Updated: Sep 17, 2020
Our poll question: What does it mean to grieve the Holy Spirit?
And do not grieve the Holy Spirit of God, in whom you are sealed
for the day of redemption. - Ephesians 4:30 MEV
The Greek word lypeo (to make sorrowful, to affect with sadness or grief, offend, cause one unease), is used 26 times in the King James. The only scripture I can find that says Jesus "lypeo-ed" is referring to the Garden of Gethsemane when He "sweat as it were great drops of blood." That trauma certainly lends gravity to act of grieving the Holy Spirit.
In 1859, Charles Spurgeon said in a sermon on just this subject, "When I commit any offense, some friend who hath but little patience, suddenly snaps asunder his forbearance and is angry with me. The same offense is observed by a loving father, and he is grieved. There is anger in his bosom, but he is angry and he sins not, for he is angry against my sin; and yet there is love to neutralize and modify the anger towards me. Instead of wishing me ill as the punishment of my sin, he looks upon my sin itself as being the ill. He grieves to think that I am already injured, from the fact that I have sinned."
Your responses to the poll were awesome, both in number and in depth. I've found it quite difficult to convey them in a concise way, but here goes...
2 respondents had never heard of grieving the Holy Spirit - I found it interesting
that one was Baptist and the other Catholic.
Most respondents, when you boiled down their very thoughtful answers, concluded
that grieving the Holy Spirit means to be in willful and ongoing disobedience to the
the law, by thought and/or deed -- in other words, sinning and ignoring your conscience
about it. Some softened and pinpointed that train of thought by not calling it "sinning",
but rather going against the leading of the Spirit.
A couple of other responses:
- Rejecting Him, also insensitivity to how He wants to move in a corporate setting
- Hardheartedness, not accepting Jesus
- each time we choose to operate outside of the covenant and Kingdom life promises by
faith -- it is believing faith, and thankfulness that pleases God...
- conscious hardening towards the truth and the Holy Spirit is truth
I did not study this subject before polling you. I didn't study it at all, until now. What you're about to read is just me walking through Ephesians as I write, looking for the true definition of grieving the Holy Spirit, alongside you. We're in this together, so please comment below as you give this post some thought.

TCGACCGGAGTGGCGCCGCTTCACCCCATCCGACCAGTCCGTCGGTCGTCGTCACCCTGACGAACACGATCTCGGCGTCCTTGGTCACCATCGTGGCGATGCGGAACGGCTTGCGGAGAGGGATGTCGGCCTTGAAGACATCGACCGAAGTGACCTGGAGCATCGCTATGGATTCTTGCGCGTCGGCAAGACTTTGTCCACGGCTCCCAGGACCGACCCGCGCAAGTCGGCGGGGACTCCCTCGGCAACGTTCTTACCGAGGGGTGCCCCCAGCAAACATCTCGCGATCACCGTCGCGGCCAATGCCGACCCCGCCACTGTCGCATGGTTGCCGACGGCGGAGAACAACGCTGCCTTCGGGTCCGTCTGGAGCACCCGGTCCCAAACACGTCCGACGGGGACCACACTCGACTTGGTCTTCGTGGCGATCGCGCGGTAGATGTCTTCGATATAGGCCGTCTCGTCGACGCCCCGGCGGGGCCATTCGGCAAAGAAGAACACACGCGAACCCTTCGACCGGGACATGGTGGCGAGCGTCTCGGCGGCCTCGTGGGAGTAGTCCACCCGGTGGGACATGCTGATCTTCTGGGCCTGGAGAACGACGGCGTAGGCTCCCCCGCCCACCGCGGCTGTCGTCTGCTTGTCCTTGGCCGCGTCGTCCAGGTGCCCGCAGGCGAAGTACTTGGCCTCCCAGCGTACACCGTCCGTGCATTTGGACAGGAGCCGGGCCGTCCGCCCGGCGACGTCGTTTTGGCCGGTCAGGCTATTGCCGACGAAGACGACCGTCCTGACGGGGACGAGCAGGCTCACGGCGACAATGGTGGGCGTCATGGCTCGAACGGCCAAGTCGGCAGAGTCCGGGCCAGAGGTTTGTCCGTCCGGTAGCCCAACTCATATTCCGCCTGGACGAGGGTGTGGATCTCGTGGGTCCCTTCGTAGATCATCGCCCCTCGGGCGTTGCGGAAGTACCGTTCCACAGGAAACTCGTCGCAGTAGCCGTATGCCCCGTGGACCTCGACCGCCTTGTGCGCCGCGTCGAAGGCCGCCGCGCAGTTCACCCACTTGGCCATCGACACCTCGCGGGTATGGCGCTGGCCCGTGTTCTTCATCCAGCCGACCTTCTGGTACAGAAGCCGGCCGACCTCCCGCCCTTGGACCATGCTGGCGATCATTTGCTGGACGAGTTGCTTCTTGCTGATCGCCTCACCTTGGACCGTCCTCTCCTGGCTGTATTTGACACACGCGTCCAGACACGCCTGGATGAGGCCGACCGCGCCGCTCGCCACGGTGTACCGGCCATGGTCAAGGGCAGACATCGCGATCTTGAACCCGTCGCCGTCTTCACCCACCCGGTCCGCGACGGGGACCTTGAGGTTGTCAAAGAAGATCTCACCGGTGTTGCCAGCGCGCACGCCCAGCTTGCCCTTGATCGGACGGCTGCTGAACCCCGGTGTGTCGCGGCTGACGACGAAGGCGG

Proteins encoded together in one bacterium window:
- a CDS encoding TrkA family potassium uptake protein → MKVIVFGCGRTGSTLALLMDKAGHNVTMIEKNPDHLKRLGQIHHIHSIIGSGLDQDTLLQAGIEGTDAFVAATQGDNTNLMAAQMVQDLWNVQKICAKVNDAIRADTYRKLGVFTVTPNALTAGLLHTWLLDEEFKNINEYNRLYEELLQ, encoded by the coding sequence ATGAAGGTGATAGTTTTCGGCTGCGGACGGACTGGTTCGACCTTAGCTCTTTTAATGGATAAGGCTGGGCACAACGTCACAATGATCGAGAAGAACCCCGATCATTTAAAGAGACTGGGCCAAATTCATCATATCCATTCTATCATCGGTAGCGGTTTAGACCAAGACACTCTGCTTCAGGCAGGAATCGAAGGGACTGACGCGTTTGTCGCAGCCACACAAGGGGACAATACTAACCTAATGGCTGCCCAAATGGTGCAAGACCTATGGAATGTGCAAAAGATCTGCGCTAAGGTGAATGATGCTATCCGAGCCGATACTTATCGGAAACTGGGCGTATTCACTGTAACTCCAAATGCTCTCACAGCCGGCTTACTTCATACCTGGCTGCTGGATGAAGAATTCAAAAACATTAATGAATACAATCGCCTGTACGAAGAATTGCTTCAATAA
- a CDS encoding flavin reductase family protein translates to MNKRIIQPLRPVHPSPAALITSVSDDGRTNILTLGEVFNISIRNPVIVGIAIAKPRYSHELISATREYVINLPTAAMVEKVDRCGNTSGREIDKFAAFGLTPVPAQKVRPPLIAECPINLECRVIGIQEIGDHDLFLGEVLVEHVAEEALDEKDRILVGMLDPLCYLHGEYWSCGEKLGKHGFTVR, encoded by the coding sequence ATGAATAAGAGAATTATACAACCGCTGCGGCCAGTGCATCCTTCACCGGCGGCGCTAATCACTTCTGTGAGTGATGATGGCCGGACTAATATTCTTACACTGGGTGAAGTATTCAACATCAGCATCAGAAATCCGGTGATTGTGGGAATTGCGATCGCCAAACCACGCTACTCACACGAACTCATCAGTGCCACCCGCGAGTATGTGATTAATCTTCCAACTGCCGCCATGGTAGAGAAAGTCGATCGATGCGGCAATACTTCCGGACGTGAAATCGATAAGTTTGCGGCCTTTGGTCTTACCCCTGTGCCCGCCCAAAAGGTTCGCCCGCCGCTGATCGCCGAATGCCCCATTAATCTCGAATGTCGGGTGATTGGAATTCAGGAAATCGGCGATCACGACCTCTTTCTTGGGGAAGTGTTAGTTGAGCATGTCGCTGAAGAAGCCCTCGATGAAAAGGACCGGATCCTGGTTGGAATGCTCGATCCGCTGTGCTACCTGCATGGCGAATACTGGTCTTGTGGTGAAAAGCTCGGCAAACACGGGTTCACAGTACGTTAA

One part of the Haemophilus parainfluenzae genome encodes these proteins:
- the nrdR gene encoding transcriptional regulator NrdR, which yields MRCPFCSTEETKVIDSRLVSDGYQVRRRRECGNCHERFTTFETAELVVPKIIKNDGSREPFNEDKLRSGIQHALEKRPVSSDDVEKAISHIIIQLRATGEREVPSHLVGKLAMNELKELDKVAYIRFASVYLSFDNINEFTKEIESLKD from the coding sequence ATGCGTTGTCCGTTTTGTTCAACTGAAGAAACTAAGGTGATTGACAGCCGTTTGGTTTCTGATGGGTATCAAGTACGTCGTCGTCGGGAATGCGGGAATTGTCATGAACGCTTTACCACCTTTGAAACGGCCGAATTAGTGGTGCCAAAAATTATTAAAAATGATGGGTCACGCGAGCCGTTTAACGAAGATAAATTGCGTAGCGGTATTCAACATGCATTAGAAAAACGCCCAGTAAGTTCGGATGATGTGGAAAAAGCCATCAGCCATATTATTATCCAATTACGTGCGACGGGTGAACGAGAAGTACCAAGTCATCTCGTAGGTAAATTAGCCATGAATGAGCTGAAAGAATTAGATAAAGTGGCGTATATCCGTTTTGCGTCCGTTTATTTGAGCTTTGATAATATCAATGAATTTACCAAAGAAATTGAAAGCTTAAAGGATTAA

If you'll get your Bible out and read the chapter, since I'm not posting it all here, you'll see it begins with the words I therefore. So we need to see what it's there for! What is the impetus for chapter 4? The last two verses of Chapter 3:
Now unto him that is able to do exceeding abundantly above all
that we ask or think, according to the power that worketh in us,
Unto him be glory in the church by Christ Jesus throughout all
ages, world without end. Amen. - Ephesians 3: 20,21 KJV
I therefore...beseech you that ye walk worthy of the vocation
wherewith ye are called,... - Ephesians 4:1 KJV
There's so much in Chapter 4. I'll just skim the high spots leading up to Verse 30.
The WHY of giving Him glory is in 3:20 -- it is a response to His ability to do exceeding abundantly more than we can even imagine, according to the power that works in us. (That condition would make an entire series of sermons -- I'm going to skip over that.) And note that He's supposed to have glory in the church -- that's us. I would say that Chapter 4 covers HOW we bring glory to Him, and it's primarily in how we grow into the proper way to treat each other in the body of Christ, which is the church. Chapter 4 speaks a lot about what it means to be in unity and how Christ provided for that. It speaks of how we are to become mature, like Jesus, by renewing our minds and walking as the new righteous and holy creations we became when we accepted Jesus. The last several verses show us that all in this chapter -- unity, maturing, renewal -- is expressed in our heart attitudes toward each other as we grow and are changed. By this everyone will know that you are my disciples, if you love one another (John 13:35).